Over lunch in a downtown restaurant, Beatrice, a New Yorker in her late 30s, told me about two decisions she and her husband were considering. They were thinking about where to buy a second home and whether their young children should go to private school. via Pocket
IFTTT  Pocket 
10 weeks ago by obas818
Matt Chase Over lunch in a downtown restaurant, Beatrice, a New Yorker in her late 30s, told me about two decisions she and her husband were considering. They…
from instapaper
10 weeks ago by jesseatkinson
What the Rich Won't Tell You
from twitter_favs
10 weeks ago by adz
What the Rich Won't Tell You
from twitter_favs
10 weeks ago by demon386
“There’s nobody who knows how much we spend. You’re the only person I ever said those numbers to out loud.”
10 weeks ago by jokela
via Pocket - What the Rich Won’t Tell You - Added September 08, 2017 at 07:55AM
10 weeks ago by steinmanal
Over lunch in a downtown restaurant, Beatrice, a New Yorker in her late 30s, told me about two decisions she and her husband were considering. They were…
from instapaper
10 weeks ago by alphex
“There’s nobody who knows how much we spend. You’re the only person I ever said those numbers to out loud.”
nyc 
10 weeks ago by my-flow
A great read on how rich Americans' embarrassment at being rich upholds and silences inequality
from twitter_favs
10 weeks ago by anneheathen
NYT: What the Rich Won’t Tell You https://t.co/mXcrhJh0mq
via:packrati.us 
11 weeks ago by bytebot
RT : Fascinating piece. This is how economic inequality is hidden, justified and maintained in American life.
from twitter_favs
11 weeks ago by kohlmannj
Rachel Sherman/The New York Times, Sept. 8, 2017.
wealth 
11 weeks ago by markcoddington
Matt Chase Over lunch in a downtown restaurant, Beatrice, a New Yorker in her late 30s, told me about two decisions she and her husband were considering. They…
from instapaper
11 weeks ago by stevenbedrick
RT : rich people should be taxed at higher rates for their own mental health
from twitter
11 weeks ago by pgroce
Over lunch in a downtown restaurant, Beatrice, a New Yorker in her late 30s, told me about two decisions she and her husband were considering. They were thinking about where to buy a second home and whether their young children should go to private school. via Pocket
IFTTT  Pocket  instapaper 
11 weeks ago by drewcaldwell
“the nanny is no doubt aware of the class gap whether or not she knows the price of her employer’s bread.”
from twitter
11 weeks ago by bdeskin
RT : rich people should be taxed at higher rates for their own mental health
from twitter_favs
11 weeks ago by exlibris
What the Rich Won’t Tell You via
from twitter
11 weeks ago by Reneelloyd
Interesting article on how the rich hide their wealth to avoid the discomfort of inequality. Read the comments though and it's 90% people asking for handouts from the rich.

-----

Over lunch in a downtown restaurant, Beatrice, a New Yorker in her late 30s, told me about two decisions she and her husband were considering. They were thinking about where to buy a second home and whether their young children should go to private school. Then she made a confession: She took the price tags off her clothes so that her nanny would not see them. “I take the label off our six-dollar bread,” she said.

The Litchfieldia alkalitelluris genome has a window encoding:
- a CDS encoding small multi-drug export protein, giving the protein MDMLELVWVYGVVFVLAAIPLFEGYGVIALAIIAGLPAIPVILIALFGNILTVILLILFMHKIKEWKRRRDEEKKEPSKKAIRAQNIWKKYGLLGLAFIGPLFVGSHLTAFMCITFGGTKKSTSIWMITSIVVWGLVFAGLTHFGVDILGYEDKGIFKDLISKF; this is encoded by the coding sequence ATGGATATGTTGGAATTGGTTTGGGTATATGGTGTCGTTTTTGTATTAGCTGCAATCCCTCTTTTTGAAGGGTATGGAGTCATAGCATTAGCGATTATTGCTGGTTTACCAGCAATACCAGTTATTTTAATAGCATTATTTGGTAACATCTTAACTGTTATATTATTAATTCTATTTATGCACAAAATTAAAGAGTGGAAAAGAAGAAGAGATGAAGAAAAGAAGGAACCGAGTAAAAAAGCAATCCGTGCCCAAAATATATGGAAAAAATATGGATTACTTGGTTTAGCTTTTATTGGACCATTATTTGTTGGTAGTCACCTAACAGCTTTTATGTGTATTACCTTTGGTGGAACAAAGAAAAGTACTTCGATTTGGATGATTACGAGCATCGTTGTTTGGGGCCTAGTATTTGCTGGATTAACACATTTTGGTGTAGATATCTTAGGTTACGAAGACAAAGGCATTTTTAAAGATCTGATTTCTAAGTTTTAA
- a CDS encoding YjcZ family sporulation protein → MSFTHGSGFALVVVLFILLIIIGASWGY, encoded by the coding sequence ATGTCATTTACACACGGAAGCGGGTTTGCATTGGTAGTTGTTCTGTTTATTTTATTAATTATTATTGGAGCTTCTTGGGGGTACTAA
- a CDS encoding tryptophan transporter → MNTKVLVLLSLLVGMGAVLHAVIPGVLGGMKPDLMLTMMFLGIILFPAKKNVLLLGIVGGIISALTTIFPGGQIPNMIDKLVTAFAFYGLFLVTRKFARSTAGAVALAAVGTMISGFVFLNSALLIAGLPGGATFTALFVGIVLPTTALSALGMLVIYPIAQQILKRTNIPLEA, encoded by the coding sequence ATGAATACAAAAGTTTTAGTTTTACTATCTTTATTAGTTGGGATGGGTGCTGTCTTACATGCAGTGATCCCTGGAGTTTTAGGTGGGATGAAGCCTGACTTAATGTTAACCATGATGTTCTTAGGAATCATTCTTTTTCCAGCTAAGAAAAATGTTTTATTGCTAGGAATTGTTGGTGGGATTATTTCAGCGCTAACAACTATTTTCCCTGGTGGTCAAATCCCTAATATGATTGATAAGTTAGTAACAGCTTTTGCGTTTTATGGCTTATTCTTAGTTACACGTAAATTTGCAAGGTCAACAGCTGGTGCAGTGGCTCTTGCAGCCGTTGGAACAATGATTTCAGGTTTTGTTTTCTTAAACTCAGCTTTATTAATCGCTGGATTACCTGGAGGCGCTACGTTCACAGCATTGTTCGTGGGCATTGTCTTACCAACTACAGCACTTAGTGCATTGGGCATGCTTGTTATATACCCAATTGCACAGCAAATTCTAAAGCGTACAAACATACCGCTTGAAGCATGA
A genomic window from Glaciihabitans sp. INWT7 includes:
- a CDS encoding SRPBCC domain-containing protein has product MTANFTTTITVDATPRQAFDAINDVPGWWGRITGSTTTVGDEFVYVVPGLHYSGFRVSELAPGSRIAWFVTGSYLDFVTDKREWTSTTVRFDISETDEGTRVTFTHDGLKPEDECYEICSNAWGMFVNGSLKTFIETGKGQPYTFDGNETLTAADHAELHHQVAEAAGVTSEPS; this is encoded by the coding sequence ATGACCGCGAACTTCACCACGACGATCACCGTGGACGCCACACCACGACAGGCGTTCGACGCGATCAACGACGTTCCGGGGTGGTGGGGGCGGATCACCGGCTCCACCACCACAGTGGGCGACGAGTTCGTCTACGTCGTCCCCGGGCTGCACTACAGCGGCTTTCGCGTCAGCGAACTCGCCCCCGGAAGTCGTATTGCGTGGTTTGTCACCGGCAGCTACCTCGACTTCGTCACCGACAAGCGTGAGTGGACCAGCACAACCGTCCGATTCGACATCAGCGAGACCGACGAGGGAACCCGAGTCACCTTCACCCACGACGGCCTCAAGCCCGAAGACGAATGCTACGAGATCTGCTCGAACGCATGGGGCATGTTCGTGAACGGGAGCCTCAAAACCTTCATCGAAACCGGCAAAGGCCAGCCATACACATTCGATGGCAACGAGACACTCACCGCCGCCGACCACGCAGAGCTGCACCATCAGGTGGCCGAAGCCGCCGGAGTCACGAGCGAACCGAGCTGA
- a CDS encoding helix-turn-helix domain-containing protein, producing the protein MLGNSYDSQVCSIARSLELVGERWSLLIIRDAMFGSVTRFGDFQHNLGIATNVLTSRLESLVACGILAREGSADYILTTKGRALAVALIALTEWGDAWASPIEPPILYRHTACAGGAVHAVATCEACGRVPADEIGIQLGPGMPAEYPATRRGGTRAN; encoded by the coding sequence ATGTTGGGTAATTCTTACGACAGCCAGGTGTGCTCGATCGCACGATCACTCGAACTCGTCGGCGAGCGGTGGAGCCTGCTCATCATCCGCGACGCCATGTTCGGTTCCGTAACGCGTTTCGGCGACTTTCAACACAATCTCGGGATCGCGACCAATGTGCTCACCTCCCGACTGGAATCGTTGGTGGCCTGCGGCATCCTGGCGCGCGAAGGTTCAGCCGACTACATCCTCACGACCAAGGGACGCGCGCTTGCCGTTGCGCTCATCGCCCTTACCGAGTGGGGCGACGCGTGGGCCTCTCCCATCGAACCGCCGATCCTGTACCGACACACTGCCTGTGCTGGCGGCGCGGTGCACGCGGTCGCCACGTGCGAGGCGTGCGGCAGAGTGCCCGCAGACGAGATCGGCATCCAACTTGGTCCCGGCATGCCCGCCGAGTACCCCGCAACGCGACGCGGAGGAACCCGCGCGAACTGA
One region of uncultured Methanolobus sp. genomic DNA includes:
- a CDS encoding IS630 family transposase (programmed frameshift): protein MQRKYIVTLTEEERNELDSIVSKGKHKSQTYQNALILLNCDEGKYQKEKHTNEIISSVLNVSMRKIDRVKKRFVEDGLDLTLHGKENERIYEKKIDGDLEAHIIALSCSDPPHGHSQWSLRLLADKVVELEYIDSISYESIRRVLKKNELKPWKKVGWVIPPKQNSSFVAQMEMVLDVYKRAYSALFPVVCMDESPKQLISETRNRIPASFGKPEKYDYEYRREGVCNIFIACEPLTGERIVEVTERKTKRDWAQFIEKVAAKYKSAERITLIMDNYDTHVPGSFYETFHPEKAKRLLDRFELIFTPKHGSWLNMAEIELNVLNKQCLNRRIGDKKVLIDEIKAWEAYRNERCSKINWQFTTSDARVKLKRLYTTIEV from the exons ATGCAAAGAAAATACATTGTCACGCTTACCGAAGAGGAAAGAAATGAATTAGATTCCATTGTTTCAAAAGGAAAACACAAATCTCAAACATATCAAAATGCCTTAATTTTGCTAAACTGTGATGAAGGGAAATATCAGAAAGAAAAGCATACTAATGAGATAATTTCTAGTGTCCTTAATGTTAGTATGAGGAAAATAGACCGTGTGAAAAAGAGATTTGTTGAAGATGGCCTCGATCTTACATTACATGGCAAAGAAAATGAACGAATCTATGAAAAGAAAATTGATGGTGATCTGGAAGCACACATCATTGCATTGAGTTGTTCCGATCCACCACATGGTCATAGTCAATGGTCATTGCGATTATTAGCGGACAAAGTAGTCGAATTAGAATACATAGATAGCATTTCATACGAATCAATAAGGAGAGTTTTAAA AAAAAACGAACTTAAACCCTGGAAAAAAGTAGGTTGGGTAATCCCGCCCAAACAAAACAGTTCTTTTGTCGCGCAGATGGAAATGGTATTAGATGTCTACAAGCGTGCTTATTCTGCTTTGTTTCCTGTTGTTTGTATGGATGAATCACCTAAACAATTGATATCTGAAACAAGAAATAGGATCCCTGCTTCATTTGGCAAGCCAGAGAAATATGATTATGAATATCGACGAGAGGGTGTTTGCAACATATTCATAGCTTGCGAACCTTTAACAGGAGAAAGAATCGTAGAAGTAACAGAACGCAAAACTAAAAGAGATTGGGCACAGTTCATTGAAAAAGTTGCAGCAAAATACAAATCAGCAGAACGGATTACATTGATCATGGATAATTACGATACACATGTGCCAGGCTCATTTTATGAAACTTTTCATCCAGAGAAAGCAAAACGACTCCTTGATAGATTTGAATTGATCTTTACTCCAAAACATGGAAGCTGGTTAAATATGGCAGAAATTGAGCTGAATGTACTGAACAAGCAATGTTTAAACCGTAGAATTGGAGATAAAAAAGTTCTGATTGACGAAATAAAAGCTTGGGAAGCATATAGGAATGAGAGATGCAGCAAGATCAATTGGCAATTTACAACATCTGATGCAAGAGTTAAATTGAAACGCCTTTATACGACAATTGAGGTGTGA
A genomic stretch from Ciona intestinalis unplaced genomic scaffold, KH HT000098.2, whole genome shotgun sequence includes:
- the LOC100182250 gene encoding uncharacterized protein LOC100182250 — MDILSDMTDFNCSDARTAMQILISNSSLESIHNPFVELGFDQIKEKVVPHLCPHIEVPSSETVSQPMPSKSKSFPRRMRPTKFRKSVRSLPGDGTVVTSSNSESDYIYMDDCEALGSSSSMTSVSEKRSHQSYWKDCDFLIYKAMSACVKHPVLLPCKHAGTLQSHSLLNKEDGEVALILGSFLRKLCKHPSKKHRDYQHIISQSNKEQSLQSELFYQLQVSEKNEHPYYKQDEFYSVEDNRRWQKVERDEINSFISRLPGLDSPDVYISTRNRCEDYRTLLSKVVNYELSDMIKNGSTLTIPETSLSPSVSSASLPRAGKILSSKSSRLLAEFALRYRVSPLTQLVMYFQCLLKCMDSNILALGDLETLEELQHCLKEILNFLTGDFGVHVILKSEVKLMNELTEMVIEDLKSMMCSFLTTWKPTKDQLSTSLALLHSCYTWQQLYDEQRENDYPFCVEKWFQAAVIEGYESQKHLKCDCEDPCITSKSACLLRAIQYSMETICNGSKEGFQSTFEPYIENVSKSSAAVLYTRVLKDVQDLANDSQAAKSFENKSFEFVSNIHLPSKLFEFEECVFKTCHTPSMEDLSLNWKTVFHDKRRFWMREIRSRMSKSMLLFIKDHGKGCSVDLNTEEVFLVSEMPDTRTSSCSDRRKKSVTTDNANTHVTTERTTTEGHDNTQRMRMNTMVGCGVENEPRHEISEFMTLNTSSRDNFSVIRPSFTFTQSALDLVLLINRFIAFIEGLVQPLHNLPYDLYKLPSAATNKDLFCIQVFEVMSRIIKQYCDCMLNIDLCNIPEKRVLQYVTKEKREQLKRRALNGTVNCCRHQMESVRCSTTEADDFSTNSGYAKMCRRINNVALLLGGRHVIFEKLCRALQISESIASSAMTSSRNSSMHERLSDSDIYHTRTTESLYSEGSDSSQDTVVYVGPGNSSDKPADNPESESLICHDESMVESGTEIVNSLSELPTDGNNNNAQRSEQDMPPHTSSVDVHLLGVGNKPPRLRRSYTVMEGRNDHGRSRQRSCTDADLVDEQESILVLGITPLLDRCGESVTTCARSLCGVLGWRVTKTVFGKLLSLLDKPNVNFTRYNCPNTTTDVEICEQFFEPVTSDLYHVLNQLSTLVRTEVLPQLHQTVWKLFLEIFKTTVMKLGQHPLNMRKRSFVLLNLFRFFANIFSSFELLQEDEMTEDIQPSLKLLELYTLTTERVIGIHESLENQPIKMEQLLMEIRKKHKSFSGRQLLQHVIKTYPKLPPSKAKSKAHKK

She did this, she explained, because she was uncomfortable with the inequality between herself and her nanny, a Latina immigrant. She had a household income of $250,000 and inherited wealth of several million dollars. Relative to the nanny, she told me, “The choices that I have are obscene. Six-dollar bread is obscene.”

An interior designer I spoke with told me his wealthy clients also hid prices, saying that expensive furniture and other items arrive at their houses “with big price tags on them” that “have to be removed, or Sharpied over, so the housekeepers and staff don’t see them.”
finance  interesting 
11 weeks ago by gdubz
rich people should be taxed at higher rates for their own mental health
from twitter_favs
11 weeks ago by axelav
rich people should be taxed at higher rates for their own mental health
from twitter_favs
11 weeks ago by girma
rich people should be taxed at higher rates for their own mental health
from twitter_favs
11 weeks ago by marks
•Fascinating• portrait of how the wealthy perceive themselves. Nuanced, sympathetic, troubling, and hopeful.
from twitter
11 weeks ago by pcantrell
RT : On socioeconomic class: "[the wealthy] must appear worthy of privilege for their privilege to be seen as legitimate"
from twitter
11 weeks ago by AramZS
Over lunch in a downtown restaurant, Beatrice, a New Yorker in her late 30s, told me about two decisions she and her husband were considering. They were thinking about where to buy a second home and whether their young children should go to private school. via Pocket
IFTTT  Pocket 
11 weeks ago by k2theiely
Over lunch in a downtown restaurant, Beatrice, a New Yorker in her late 30s, told me about two decisions she and her husband were considering. They were thinking about where to buy a second home and whether their young children should go to private school. via Pocket
IFTTT  Pocket 
11 weeks ago by archizoo